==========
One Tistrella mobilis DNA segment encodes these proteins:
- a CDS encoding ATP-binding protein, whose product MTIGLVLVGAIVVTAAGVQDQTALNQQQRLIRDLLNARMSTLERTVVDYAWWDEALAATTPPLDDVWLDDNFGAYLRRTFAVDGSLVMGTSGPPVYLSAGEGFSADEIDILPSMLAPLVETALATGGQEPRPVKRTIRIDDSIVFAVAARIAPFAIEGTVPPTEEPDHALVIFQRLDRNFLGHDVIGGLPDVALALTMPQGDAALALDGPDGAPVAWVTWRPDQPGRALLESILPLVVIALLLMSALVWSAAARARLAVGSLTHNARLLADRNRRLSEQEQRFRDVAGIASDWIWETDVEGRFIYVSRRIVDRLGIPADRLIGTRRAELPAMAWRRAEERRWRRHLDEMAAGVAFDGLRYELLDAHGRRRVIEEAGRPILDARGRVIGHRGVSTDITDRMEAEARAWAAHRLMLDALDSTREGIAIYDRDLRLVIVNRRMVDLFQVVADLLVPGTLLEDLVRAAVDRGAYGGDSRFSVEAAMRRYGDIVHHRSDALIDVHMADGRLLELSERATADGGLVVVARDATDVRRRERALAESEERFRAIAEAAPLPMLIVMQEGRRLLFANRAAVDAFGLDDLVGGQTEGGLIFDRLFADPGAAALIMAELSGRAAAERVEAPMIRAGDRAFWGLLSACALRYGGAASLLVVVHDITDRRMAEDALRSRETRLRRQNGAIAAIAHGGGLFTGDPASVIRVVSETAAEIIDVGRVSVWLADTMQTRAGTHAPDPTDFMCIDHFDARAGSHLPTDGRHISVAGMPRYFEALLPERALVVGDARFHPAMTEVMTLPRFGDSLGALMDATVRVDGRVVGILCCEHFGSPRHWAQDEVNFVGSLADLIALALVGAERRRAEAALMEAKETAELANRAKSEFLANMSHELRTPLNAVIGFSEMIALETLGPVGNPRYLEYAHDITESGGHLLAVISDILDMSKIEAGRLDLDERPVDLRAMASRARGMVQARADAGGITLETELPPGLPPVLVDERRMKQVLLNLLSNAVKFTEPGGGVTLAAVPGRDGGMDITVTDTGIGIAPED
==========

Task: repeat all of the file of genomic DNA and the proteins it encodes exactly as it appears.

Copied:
One Tistrella mobilis DNA segment encodes these proteins:
- a CDS encoding ATP-binding protein, whose product MTIGLVLVGAIVVTAAGVQDQTALNQQQRLIRDLLNARMSTLERTVVDYAWWDEALAATTPPLDDVWLDDNFGAYLRRTFAVDGSLVMGTSGPPVYLSAGEGFSADEIDILPSMLAPLVETALATGGQEPRPVKRTIRIDDSIVFAVAARIAPFAIEGTVPPTEEPDHALVIFQRLDRNFLGHDVIGGLPDVALALTMPQGDAALALDGPDGAPVAWVTWRPDQPGRALLESILPLVVIALLLMSALVWSAAARARLAVGSLTHNARLLADRNRRLSEQEQRFRDVAGIASDWIWETDVEGRFIYVSRRIVDRLGIPADRLIGTRRAELPAMAWRRAEERRWRRHLDEMAAGVAFDGLRYELLDAHGRRRVIEEAGRPILDARGRVIGHRGVSTDITDRMEAEARAWAAHRLMLDALDSTREGIAIYDRDLRLVIVNRRMVDLFQVVADLLVPGTLLEDLVRAAVDRGAYGGDSRFSVEAAMRRYGDIVHHRSDALIDVHMADGRLLELSERATADGGLVVVARDATDVRRRERALAESEERFRAIAEAAPLPMLIVMQEGRRLLFANRAAVDAFGLDDLVGGQTEGGLIFDRLFADPGAAALIMAELSGRAAAERVEAPMIRAGDRAFWGLLSACALRYGGAASLLVVVHDITDRRMAEDALRSRETRLRRQNGAIAAIAHGGGLFTGDPASVIRVVSETAAEIIDVGRVSVWLADTMQTRAGTHAPDPTDFMCIDHFDARAGSHLPTDGRHISVAGMPRYFEALLPERALVVGDARFHPAMTEVMTLPRFGDSLGALMDATVRVDGRVVGILCCEHFGSPRHWAQDEVNFVGSLADLIALALVGAERRRAEAALMEAKETAELANRAKSEFLANMSHELRTPLNAVIGFSEMIALETLGPVGNPRYLEYAHDITESGGHLLAVISDILDMSKIEAGRLDLDERPVDLRAMASRARGMVQARADAGGITLETELPPGLPPVLVDERRMKQVLLNLLSNAVKFTEPGGGVTLAAVPGRDGGMDITVTDTGIGIAPED